Dr. Evarts: All major academic health centers are full service institutions. So while we will continue to be a full service provider, there will be some very specific areas that will grow, especially in relation to the demographics here. The reality is that our region is home to an aging population, and we must be able to provide the care and services needed by these folks. At the same time, we will continue to focus on those niche programs that have proven successful or have the potential to draw patients from a broad geographic region.

Q: And what about community outreach?

Dr. Evarts: I think community outreach is one of the areas that we need to pay a fair amount of attention to. We need to be able to collaborate with the Monroe County Health Department, along with the other institutions in town, to address the health of our citizens. We have some of the basic building blocks to be able to do this, and if we partner with other health systems and the health department, we will have a pretty strong coalition.

Q: How would you characterize your leadership style?
Dr. Evarts: Hopefully, my leadership is one of transformation rather than transactional. By that I mean setting the direction so that people can respond and work towards a common goal. I try to do this in a deliberative and evaluative manner to reach conclusions and to make decisions.

This is one of the reasons I have identified the senior leadership team that meets every morning at 7:30 a.m. It includes the hospital CEO (Steve Goldstein), the chief financial officer (Mike Goonan), the dean (David Guzick), the chief medical officer (Ray Mayewski), and the Medical Center's chief operating officer (Peter Robinson), and we have almost 100 percent participation every day. I think right now they are afraid not to attend (chuckles).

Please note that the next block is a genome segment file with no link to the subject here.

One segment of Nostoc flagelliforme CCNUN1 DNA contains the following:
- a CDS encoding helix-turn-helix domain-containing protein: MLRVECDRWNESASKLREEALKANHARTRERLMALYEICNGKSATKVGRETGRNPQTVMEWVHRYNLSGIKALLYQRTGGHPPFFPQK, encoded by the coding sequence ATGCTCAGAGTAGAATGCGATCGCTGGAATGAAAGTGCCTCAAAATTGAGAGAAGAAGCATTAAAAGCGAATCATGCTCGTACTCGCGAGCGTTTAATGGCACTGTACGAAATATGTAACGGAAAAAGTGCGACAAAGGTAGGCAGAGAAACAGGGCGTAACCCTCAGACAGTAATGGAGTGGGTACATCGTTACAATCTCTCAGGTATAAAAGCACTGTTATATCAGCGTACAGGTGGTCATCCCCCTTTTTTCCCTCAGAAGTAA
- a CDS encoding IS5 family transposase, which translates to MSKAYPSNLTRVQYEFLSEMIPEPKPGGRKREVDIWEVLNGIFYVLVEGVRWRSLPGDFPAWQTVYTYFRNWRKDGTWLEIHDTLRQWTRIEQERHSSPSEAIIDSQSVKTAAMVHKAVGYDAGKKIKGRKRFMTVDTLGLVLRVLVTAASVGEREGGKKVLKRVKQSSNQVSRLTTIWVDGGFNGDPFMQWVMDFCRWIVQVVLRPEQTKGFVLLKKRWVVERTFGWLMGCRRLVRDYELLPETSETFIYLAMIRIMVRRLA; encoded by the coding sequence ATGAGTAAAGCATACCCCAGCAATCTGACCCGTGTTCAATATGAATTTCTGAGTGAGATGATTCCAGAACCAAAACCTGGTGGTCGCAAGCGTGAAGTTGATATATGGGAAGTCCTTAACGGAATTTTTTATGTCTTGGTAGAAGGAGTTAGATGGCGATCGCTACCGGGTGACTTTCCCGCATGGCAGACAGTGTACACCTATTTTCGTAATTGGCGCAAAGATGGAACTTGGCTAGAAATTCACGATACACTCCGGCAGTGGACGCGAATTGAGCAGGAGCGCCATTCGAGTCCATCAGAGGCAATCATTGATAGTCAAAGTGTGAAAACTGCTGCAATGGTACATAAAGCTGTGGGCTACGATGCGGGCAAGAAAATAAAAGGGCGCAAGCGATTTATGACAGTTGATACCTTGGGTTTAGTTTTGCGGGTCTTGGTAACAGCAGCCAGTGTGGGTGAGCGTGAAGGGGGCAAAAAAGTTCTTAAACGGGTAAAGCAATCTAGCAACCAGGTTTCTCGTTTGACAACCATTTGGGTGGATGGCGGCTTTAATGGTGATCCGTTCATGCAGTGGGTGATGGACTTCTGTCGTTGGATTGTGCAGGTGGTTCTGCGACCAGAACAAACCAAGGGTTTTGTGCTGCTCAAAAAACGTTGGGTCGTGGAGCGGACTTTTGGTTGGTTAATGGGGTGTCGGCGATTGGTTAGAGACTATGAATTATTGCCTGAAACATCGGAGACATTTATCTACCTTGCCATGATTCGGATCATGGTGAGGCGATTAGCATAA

This meeting helps to achieve the integration I talked about earlier; all parts of the institution are talking with each other on a daily basis. Now part of the reason for the formation was that I had a very, very steep learning curve about what was going on around here. But now, it helps me to review what happened yesterday and what is going to happen today and what is going to happen tomorrow. We use it as a mechanism so that I am not arbitrarily making decisions--or avoiding making them either.

This meeting also allows me to get different perspectives. If someone comes in to talk about space or has an issue, you have a very wise group of people with a lot of history here who can help formulate a response or decision that takes ALL parts of the institution into account.

Q: Should faculty and staff expect to see any significant changes?
Dr. Evarts: We have already talked about growth. We should continue to see growth, not necessarily in new buildings, but more activities. I also hope faculty and staff will see an openness in the institution and responsiveness by senior leadership to their concerns. I think we want to create a place where they are proud to say they work—make them part of the institution, and not just some gigantic place where you have to work.

Q: When you leave, what would you like your legacy to be?
Dr. Evarts: I would like to think that when I leave we will be among the very, very top academic health centers in the world. And I'd like to leave it in a position to continue its growth. Historically, academic health centers do not plan well for succession. I would really like to create an environment where when it's time for me to leave we can attract a successor that is the very best in the country.